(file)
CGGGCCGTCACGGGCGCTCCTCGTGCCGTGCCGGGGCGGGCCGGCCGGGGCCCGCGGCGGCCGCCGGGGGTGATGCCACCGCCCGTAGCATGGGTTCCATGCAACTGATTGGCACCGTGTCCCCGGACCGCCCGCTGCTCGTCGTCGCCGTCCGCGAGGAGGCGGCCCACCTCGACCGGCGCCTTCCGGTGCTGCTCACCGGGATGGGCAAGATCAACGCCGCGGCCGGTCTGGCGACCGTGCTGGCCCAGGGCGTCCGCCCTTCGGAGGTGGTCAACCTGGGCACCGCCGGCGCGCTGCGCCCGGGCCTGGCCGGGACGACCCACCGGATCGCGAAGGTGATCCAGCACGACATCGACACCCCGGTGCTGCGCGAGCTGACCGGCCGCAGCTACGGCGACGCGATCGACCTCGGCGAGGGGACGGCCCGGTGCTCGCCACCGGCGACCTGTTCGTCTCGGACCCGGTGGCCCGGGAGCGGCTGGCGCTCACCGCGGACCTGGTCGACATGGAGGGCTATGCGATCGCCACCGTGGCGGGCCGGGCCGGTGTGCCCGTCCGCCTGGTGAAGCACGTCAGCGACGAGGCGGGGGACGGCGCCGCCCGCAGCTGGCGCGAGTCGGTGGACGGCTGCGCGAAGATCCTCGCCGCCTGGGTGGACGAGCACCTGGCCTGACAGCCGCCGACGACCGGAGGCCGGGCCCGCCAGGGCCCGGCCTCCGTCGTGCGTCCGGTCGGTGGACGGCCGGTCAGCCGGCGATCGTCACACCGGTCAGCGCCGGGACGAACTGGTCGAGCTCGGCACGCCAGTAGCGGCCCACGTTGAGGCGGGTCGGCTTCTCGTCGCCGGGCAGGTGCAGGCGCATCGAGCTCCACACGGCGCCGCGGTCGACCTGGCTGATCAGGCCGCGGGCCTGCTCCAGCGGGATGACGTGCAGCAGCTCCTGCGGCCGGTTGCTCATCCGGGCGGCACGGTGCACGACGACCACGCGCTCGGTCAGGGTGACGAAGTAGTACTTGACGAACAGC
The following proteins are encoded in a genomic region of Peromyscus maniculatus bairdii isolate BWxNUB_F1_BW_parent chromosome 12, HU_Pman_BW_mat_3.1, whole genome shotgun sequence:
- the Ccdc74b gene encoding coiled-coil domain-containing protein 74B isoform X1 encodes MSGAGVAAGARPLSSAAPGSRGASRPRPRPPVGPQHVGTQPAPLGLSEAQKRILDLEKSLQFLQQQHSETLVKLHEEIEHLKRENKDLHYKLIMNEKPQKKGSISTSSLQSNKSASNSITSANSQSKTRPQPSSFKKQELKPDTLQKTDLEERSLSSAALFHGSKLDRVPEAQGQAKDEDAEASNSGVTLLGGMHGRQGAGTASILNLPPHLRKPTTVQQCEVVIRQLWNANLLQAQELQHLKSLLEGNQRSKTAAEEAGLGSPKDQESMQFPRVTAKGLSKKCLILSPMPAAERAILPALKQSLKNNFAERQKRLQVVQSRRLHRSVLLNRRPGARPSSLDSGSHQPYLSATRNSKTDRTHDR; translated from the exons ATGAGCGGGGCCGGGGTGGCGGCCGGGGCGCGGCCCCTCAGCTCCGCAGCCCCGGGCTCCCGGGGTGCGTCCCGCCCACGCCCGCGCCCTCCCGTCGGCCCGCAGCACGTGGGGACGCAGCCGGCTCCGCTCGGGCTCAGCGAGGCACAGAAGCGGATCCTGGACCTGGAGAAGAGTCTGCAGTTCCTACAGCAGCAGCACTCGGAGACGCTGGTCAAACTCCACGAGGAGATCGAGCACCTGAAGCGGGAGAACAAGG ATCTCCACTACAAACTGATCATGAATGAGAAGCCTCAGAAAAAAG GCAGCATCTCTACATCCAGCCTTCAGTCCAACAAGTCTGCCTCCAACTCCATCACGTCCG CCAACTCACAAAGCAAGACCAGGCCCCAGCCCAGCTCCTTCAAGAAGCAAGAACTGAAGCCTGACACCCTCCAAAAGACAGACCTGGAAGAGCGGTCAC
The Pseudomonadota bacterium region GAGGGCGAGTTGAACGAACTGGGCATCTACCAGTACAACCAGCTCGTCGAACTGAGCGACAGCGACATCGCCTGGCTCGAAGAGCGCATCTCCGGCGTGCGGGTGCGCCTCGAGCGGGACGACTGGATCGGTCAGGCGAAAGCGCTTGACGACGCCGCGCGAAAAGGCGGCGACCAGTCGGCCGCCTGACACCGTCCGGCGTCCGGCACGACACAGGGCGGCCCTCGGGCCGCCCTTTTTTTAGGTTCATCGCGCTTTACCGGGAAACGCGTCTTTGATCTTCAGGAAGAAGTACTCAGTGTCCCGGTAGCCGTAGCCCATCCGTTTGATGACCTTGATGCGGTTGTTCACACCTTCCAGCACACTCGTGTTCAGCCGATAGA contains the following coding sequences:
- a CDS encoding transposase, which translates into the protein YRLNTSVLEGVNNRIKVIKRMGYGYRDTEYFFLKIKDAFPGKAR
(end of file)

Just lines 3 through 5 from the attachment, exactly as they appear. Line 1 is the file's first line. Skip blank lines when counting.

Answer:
- the Ccdc74b gene encoding coiled-coil domain-containing protein 74B isoform X1 encodes MSGAGVAAGARPLSSAAPGSRGASRPRPRPPVGPQHVGTQPAPLGLSEAQKRILDLEKSLQFLQQQHSETLVKLHEEIEHLKRENKDLHYKLIMNEKPQKKGSISTSSLQSNKSASNSITSANSQSKTRPQPSSFKKQELKPDTLQKTDLEERSLSSAALFHGSKLDRVPEAQGQAKDEDAEASNSGVTLLGGMHGRQGAGTASILNLPPHLRKPTTVQQCEVVIRQLWNANLLQAQELQHLKSLLEGNQRSKTAAEEAGLGSPKDQESMQFPRVTAKGLSKKCLILSPMPAAERAILPALKQSLKNNFAERQKRLQVVQSRRLHRSVLLNRRPGARPSSLDSGSHQPYLSATRNSKTDRTHDR; translated from the exons ATGAGCGGGGCCGGGGTGGCGGCCGGGGCGCGGCCCCTCAGCTCCGCAGCCCCGGGCTCCCGGGGTGCGTCCCGCCCACGCCCGCGCCCTCCCGTCGGCCCGCAGCACGTGGGGACGCAGCCGGCTCCGCTCGGGCTCAGCGAGGCACAGAAGCGGATCCTGGACCTGGAGAAGAGTCTGCAGTTCCTACAGCAGCAGCACTCGGAGACGCTGGTCAAACTCCACGAGGAGATCGAGCACCTGAAGCGGGAGAACAAGG ATCTCCACTACAAACTGATCATGAATGAGAAGCCTCAGAAAAAAG GCAGCATCTCTACATCCAGCCTTCAGTCCAACAAGTCTGCCTCCAACTCCATCACGTCCG CCAACTCACAAAGCAAGACCAGGCCCCAGCCCAGCTCCTTCAAGAAGCAAGAACTGAAGCCTGACACCCTCCAAAAGACAGACCTGGAAGAGCGGTCAC
The Pseudomonadota bacterium region GAGGGCGAGTTGAACGAACTGGGCATCTACCAGTACAACCAGCTCGTCGAACTGAGCGACAGCGACATCGCCTGGCTCGAAGAGCGCATCTCCGGCGTGCGGGTGCGCCTCGAGCGGGACGACTGGATCGGTCAGGCGAAAGCGCTTGACGACGCCGCGCGAAAAGGCGGCGACCAGTCGGCCGCCTGACACCGTCCGGCGTCCGGCACGACACAGGGCGGCCCTCGGGCCGCCCTTTTTTTAGGTTCATCGCGCTTTACCGGGAAACGCGTCTTTGATCTTCAGGAAGAAGTACTCAGTGTCCCGGTAGCCGTAGCCCATCCGTTTGATGACCTTGATGCGGTTGTTCACACCTTCCAGCACACTCGTGTTCAGCCGATAGA contains the following coding sequences:
- a CDS encoding transposase, which translates into the protein YRLNTSVLEGVNNRIKVIKRMGYGYRDTEYFFLKIKDAFPGKAR